Venezuelans march in memory of those killed in unrest

Cheryl Sanders
April 23, 2017

More than 20 people were taken to the hospital amid anti-government protests in Venezuela's capital, Caracas, the country's National Assembly deputy Jose Manuel Olivares said.

Within the first two weeks of April, six people were killed during anti-government protests.

Nine other people have been killed in violence associated with a wave of anti-Government demonstrations in the past three weeks, in which protesters have clashed with security forces in melees lasting well into the night that culminated in the "mother of all marches" on Wednesday.

"People starting looting the businesses and yelling that they were hungry and that they want the government out", said 25-year-old Daniela Alvarado who sells vegetables in the El Valle area.

Melvin Guitan was wounded in Petare community east of Caracas when he was struck by a bullet during a protest being broken up Thursday by National Guard members deploying tear gas.

Videos shot by El Valle residents showed people throwing bottles and other objects out their windows at the gunmen in the streets below, shouting "Murderers!"


The government accuses the opposition of hiring armed agitators to sow violence, while the opposition says it is the government hiring thugs and ordering the police and army to repress peaceful protests.

"This was a war", said Liliana Altuna, whose butcher shop was ransacked by looters armed with guns who grabbed everything in sight.

A white-clad "silent" march in Caracas on Saturday to commemorate those killed in the unrest, and a nationwide "sit-in" blocking Venezuela's main roads on Monday have been programmed.

Non-government rights group Provea said the woman died "in the context of the demonstrations".

As residents and workers cleaned up the destruction on Friday, groups of people, including children, scavenged for food amid the wreckage.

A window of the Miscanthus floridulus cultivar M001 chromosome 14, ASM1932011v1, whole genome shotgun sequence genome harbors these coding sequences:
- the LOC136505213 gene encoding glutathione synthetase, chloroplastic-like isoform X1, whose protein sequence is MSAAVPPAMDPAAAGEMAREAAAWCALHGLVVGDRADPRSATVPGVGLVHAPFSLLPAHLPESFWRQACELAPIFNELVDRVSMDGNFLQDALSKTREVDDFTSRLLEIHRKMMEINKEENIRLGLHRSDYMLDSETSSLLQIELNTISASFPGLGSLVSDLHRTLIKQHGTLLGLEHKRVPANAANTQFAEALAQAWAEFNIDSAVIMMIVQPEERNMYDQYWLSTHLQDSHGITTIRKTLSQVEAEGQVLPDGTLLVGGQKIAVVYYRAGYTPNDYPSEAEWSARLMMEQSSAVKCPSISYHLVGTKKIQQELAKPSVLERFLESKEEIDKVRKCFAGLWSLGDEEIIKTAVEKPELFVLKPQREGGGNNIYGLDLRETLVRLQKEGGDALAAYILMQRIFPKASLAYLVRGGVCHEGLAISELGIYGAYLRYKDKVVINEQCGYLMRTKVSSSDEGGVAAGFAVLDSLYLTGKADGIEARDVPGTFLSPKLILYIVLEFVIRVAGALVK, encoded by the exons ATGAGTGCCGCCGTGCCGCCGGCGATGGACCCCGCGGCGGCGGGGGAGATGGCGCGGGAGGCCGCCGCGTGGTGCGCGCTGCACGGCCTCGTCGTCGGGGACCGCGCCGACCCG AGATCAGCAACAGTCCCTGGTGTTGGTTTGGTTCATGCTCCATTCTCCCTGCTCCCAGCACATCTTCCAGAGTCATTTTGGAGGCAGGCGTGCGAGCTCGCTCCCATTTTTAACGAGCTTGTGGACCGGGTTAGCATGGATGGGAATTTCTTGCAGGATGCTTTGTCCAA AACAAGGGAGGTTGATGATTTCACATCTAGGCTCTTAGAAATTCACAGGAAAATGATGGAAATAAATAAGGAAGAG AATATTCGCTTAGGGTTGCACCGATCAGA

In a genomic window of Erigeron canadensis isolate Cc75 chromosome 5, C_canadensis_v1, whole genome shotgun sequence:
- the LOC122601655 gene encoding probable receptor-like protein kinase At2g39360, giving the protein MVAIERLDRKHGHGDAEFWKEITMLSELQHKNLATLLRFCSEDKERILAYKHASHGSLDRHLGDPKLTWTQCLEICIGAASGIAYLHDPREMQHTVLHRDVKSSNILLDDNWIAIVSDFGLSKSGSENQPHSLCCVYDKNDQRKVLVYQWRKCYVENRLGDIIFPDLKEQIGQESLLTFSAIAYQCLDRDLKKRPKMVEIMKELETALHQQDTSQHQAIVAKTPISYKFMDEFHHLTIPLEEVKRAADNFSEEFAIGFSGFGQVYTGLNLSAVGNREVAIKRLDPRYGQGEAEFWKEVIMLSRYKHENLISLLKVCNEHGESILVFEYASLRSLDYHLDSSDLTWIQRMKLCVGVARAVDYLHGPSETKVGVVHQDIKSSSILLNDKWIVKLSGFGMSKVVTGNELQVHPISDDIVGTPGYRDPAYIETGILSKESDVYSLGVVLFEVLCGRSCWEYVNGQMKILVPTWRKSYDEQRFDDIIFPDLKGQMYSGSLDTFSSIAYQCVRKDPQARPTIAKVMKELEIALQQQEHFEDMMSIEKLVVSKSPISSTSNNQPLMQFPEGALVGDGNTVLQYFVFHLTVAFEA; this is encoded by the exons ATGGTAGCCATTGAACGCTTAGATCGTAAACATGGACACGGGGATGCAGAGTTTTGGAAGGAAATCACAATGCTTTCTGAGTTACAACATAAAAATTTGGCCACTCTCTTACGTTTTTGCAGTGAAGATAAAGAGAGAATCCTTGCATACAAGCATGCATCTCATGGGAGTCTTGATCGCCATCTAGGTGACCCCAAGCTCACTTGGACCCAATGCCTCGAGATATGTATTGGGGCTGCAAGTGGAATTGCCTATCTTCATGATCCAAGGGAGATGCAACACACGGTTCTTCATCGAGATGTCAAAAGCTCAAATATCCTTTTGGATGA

The two sides looked set to spend the day regrouping after massive protests Wednesday and Thursday erupted into unrest in the flashpoint western city of San Cristobal and several other cities.


A number of major Latin American governments, including Mexico, Argentina and Brazil, called on Venezuela to take steps to increase democratic order and halt the violence that has been swirling around the protests.

The generous oil-financed welfare state created by late socialist leader Hugo Chavez, Mr Maduro's predecessor, has given way to a Soviet-style economy marked by consumer shortages, triple-digit inflation and snaking supermarket lines.

Maduro says the protests seeking to oust him are part of a United States-backed coup plot.

Those working in the hospital said that the attack started at around 9. p.m. Thursday and lasted for close to three hours.

Protests began three weeks ago over the Supreme Court's decision to strip the opposition-controlled congress of its last remaining powers, a move that was later reversed but not before enraging the opposition and causing a storm of worldwide criticism.

Capriles responded on Twitter that Maduro, "like all dictators", is a compulsive liar, and called on Venezuelans to keep up protests.


Other reports by iNewsToday

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